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Active learning strategies involve students in some activity that forces them to think about and comment on the information presented. Instead of listening passively, students must analyze, synthesize, and evaluate material with other students by asking questions or through writing, making active learning a more learning-centered approach in that it places the responsibility to understand and communicate information on the student, not the teacher.
Active learning encompasses a range of strategies including collaborative and cooperative work, problem- or inquiry-based learning, clickers, etc. Even lecturing can be opened up to active learning principles simply by creating 15-minute units that are bracketed with discussion periods.
Look at our sources for active learning on http://www.netvibes.com/ltanditc#General
From our library--
Association of American Colleges. (1990). The challenge of connecting learning. Washington, DC: Association of American Colleges.
Bean, J.C. (2001). Engaging ideas: The professor's guide to integrating writing, critical thinking, and active learning in the classroom. San Francisco, CA: Jossey-Bass.
Bonwell, C.C., & Elison, J. (1991). Active learning: Creating excitement in the classroom. Washington, DC: The George Washington University Press.
Finkel, D. (2000). Teaching with your mouth shut. Portsmouth, NH: Boynton/Cook.
Finkelstein, J. (2006). Learning in real time: Synchronous teaching and learning online. San Francisco, CA: Jossey-Bass.
Foyle, H. (1995). Interactive learning in higher education. Washington, DC: National Education Association of the United States.
Hertel, J.P. & Millis, B.J. (2002). Using simulations to promote learning in higher education: An introduction. Sterling, VA: Stylus Publishing.
Magnan, R. (2005). 147 practical tips for using icebreakers with college students. Madison, WI: Atwood Publishing.
Mayer, R.E. (2005). The Cambridge handbook of multimedia learning. New York: Cambridge University Press.
Meyers, C. & Jones, T.B. (1993). Promoting active learning: Strategies for the college classroom. San Francisco, CA: Jossey-Bass.
Siberman, M. (2006). Teaching actively: Eight steps and 32 strategies to spark learning in any classroom. Boston, MA: Pearson.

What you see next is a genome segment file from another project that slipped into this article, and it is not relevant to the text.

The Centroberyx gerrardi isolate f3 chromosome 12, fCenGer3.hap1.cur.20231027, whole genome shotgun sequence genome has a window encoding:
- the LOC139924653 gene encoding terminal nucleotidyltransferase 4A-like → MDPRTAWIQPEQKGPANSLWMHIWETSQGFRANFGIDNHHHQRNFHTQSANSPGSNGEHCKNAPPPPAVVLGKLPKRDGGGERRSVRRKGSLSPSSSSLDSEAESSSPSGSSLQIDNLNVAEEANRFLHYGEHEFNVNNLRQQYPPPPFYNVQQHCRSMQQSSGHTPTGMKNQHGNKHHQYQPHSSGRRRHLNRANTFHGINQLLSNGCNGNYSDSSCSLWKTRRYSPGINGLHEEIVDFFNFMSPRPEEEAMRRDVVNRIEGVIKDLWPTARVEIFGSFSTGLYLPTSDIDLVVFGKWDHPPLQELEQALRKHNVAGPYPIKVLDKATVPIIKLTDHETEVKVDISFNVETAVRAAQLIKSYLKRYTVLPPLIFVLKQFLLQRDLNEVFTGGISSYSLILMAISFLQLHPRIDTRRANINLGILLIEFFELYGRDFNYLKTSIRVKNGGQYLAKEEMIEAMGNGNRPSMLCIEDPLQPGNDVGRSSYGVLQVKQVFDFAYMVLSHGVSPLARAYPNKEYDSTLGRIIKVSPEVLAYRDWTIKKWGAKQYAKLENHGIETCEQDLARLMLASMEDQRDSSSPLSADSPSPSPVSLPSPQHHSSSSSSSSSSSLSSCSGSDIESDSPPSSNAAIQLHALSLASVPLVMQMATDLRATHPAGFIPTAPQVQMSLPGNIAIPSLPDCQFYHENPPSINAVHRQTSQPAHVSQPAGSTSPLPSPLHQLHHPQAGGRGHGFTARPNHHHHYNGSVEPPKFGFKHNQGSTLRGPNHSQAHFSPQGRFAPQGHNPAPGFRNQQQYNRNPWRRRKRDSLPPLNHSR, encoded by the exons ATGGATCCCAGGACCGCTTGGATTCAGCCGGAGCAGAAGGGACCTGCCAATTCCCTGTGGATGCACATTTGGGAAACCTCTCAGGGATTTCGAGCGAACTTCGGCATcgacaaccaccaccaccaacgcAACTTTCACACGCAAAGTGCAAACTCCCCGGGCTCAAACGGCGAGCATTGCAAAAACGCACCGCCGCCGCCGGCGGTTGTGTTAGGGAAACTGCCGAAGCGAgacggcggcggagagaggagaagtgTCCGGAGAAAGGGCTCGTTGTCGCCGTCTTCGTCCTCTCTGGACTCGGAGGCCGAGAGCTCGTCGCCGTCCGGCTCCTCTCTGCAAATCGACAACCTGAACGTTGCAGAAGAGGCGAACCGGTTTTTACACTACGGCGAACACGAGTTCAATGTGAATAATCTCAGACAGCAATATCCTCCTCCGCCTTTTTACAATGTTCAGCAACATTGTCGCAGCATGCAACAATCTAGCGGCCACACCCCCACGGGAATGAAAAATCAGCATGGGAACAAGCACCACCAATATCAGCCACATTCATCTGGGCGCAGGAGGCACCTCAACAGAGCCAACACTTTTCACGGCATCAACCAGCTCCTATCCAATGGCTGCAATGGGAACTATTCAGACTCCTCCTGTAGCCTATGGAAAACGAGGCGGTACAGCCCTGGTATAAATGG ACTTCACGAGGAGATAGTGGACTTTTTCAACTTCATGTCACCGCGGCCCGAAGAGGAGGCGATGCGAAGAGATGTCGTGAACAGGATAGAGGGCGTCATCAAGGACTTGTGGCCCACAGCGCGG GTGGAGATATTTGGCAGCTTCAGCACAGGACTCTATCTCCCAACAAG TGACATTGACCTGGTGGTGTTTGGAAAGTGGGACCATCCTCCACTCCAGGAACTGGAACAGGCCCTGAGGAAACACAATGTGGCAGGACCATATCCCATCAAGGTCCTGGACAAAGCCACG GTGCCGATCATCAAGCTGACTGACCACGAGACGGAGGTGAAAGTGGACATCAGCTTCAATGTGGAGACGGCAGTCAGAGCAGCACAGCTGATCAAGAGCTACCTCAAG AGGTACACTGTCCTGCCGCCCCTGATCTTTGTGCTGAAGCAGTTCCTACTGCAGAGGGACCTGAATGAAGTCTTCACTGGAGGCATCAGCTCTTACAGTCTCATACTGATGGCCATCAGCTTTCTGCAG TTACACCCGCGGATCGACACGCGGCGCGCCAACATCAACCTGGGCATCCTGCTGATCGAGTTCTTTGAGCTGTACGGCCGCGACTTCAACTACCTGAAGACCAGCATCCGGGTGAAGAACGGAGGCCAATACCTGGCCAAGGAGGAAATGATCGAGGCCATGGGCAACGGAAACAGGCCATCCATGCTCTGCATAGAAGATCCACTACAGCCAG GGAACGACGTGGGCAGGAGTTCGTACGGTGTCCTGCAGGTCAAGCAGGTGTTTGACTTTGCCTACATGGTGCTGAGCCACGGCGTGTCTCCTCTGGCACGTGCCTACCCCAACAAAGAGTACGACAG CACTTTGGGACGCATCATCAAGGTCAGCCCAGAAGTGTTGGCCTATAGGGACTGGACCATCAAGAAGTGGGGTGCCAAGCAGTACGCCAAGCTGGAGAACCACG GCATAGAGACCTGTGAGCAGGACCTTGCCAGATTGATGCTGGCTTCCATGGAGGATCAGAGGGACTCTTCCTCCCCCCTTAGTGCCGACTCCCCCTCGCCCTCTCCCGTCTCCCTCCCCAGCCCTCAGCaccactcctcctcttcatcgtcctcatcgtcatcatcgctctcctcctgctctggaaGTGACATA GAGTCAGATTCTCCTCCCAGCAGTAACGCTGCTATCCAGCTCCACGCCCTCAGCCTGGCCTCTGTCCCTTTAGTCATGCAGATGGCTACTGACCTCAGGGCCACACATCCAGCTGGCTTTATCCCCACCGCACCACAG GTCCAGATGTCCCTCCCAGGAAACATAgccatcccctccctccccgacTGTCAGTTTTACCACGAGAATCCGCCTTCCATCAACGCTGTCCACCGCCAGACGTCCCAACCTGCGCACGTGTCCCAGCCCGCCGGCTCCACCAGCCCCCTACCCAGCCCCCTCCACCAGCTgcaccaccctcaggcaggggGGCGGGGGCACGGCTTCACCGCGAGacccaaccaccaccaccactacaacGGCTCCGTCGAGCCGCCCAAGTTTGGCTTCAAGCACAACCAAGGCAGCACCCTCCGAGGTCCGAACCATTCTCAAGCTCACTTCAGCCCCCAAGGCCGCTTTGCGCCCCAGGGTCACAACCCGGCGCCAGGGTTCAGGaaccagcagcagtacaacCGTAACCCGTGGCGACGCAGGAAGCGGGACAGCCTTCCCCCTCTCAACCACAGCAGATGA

Stage, F.K., Muller, P.A., Kinzie, J., & Simmons, A. (1998). Creating learner-centered classrooms: What does learning theory have to say? Washington, DC: The George Washington University Press.
Sugar, S., & Willett, C. (2005). Games that boost performance: 30 ready-to-use group activities. San Francisco, CA: Pfeiffer.
Ukens, L.L. (1999). All together now! A seriously fun collection of interactive training games and activities. San Francisco, CA: Jossey-Bass.
Weimer, M. (2002). Learner-centered teaching: Five key changes to practice. San Francisco, CA: Jossey-Bass.
Wilson, D., & Smilanich, E. (2005). The other blended learning: A classroom-centered approach . San Francisco, CA: Pfeiffer.
Zull, J.E. (2002). The art of changing the brain: Enriching the practice of learning by exploring the biology of learning. Sterling, VA: Stylus Publishing.
(The center maintains a vertical file of materials on active learning that is available for browsing.)
Online Resources: Tips and Strategies
Active Learning in an Online Environment
Self-paced tutorial designed for teaching strategies that promote active learning in an online classroom.
Six Ways to Discourage Learning by Douglas Duncan, AAS Education Office. "
"One way to improve your teaching is to become aware of very common things teachers often do which don't help the learning process, and avoid them! This usually takes some practice, and discussion with others who teach. Six of these behaviors you should note and avoid are:
Non-Specific Feedback Questions ("Does anyone have any questions?)
Active Learning with PowerPoint This tutorial from Univ of Minn's teaching center is designed to help you capitalize on those aspects of PowerPoint that lend themselves best to engaging students' interests.
Foundation for Critical Thinking
Invigorate Learning with Interactive Activities and WebCT. Short 12-minute video from IA State U's teaching center shows teacher energizing students. Realplayer format. Download player from www.real.com if you don't have one already installed.
Online Publications: Viewpoints, Articles, Books...
Active Learning: Getting Students to Work and Think in the Classroom. From the newsletter of the Center for Teaching and Learning, Stanford University.
Benefits of Active Learning
Active Learning in Higher Education from Sagepub via MTSU portal.
First-Day Questions for the Learner-Centered Classroom. From the National Teaching and Learning Forum.